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THERE is a Kuwaiti proverb “Whenever he pronounces it, he pronounces it crookedly”, which means that all moves that are taken are wrong, and they can safely be applied to the executive authority of Kuwait, where its worseness manifests itself in politics and economy.
There is not a single problem that the country faces that is not addressed poorly, either in terms of the relationship between the two authorities – the legislative and the executive – or in the administrative decisions that caused an increase in inflation and confusion in institutions, in addition to the frustrations in the management of major projects, and many other things that the country suffers from.
In fact, Kuwaitis do not know who is making these decisions that worsen the financial and economic situation, as well as the social situation, which is in turn reflected in the political situation.
This has clearly manifested itself that it is managed by some parliamentarians, parliamentary committees, influential people, and stakeholders who put their interests ahead of the country’s supreme interest.
On the other hand, you hear nothing but sayings that indicate failure, including “all is well” or “we are different”. Whoever seeks to advise officials will find someone telling them, “Don’t worry about it… This is a joke”, while people’s complaints about the poor living and economic situation increase daily, but on deaf ears.
Today, those owning a plot are screaming about the high wages of workers, which has increased from KD 7 to KD 30.
This is the tip of the iceberg of problems facing small or large projects, because there is an employee who issued a decision according to which he prevented residents who have reached the age of sixty from renewing their residency.
When the Public Authority for Manpower came out to sugarcoat that decision, it issued a worst one, as it imposed annual fees of about KD 900 on those who wish to renew their residency.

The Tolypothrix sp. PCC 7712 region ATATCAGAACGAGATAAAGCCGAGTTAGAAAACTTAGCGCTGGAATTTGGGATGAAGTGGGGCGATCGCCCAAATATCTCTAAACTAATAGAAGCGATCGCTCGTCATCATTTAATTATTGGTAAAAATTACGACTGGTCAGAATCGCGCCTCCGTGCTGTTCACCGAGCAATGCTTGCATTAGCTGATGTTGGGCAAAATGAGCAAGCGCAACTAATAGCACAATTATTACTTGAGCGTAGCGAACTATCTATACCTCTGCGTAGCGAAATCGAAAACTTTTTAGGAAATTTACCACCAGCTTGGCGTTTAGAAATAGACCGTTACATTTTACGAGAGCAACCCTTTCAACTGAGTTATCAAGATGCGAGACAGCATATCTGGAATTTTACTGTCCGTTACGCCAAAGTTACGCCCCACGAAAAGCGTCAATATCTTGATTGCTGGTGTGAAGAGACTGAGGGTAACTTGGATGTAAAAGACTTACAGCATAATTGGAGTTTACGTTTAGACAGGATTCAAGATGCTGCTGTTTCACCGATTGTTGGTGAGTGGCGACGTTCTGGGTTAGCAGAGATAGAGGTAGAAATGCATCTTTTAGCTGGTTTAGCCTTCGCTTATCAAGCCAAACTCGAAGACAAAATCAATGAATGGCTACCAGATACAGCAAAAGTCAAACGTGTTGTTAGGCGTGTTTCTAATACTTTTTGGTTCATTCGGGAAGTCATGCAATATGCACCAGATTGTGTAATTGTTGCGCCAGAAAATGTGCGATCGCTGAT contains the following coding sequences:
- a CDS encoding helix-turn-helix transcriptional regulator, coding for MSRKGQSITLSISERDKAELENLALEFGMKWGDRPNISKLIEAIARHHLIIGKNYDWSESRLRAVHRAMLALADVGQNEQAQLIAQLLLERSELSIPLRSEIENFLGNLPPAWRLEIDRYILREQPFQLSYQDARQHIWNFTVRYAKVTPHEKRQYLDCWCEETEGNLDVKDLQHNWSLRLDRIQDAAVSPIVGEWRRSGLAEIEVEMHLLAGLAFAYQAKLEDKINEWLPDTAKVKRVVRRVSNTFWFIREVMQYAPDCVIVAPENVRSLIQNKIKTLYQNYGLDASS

New conditions were placed on workers coming from abroad. This will undoubtedly add to the cost of urban projects or other craft work, to the point that Kuwaitis have to now wait more than two months for a dishdasha to be stitched and so on, from the simplest to the biggest problems.
When we say that expatriate workers are an added value to the national product, we are not exaggerating.
For instance, the United Arab Emirates has about two million citizens, and more than nine million residents, who are the ones who build major projects, roads, bridges, and infrastructure. They are the ones who occupy the markets and increase consumption.
This also applies to Qatar, the Kingdom of Saudi Arabia, Oman, and Bahrain. None of them announced that anyone who wants to visit them must have a university degree, and meet other conditions that do not exist in any country in the world except Kuwait.
Capricious decisions continue to harm Kuwait in light of the lack of awareness of what could serve the country, the latest of which was caused by mismanagement of the university, and the creation of a crisis, protests and sit-ins. This was also seen in the Directorate General for Civil Aviation, and by workers of cleaning companies, employees of the Ministry of Electricity and Water, and many other protests.
It is true that there is a deep state that controls the institution. Because there is no one to thwart its actions, it continues to mess around. Because nature does not accept a vacuum, and as long as there is an absence of administration, there will be those who benefit from that, use the institutions for their benefit, and tamper with the social, economic and even political and security aspects of the country.
A few days ago, the Minister of Finance announced more than once his intention to increase the fees for some services. This is good. However, he must first consider imposing taxes on those with high incomes, and not spread this increase to all people, as those with low salaries are groaning from the poor living conditions, loans are inflaming the backs of citizens, and inflation is crushing everyone.
All of this is due to the absence of an executive administration that serves the interests of the state, because the matter has been left to the profiteers. Therefore, the state’s institutions are worn out, and they are on the verge of becoming a place where everyone does whatever they want.
By Ahmed Al-Jarallah
Editor-in-Chief, the Arab Times
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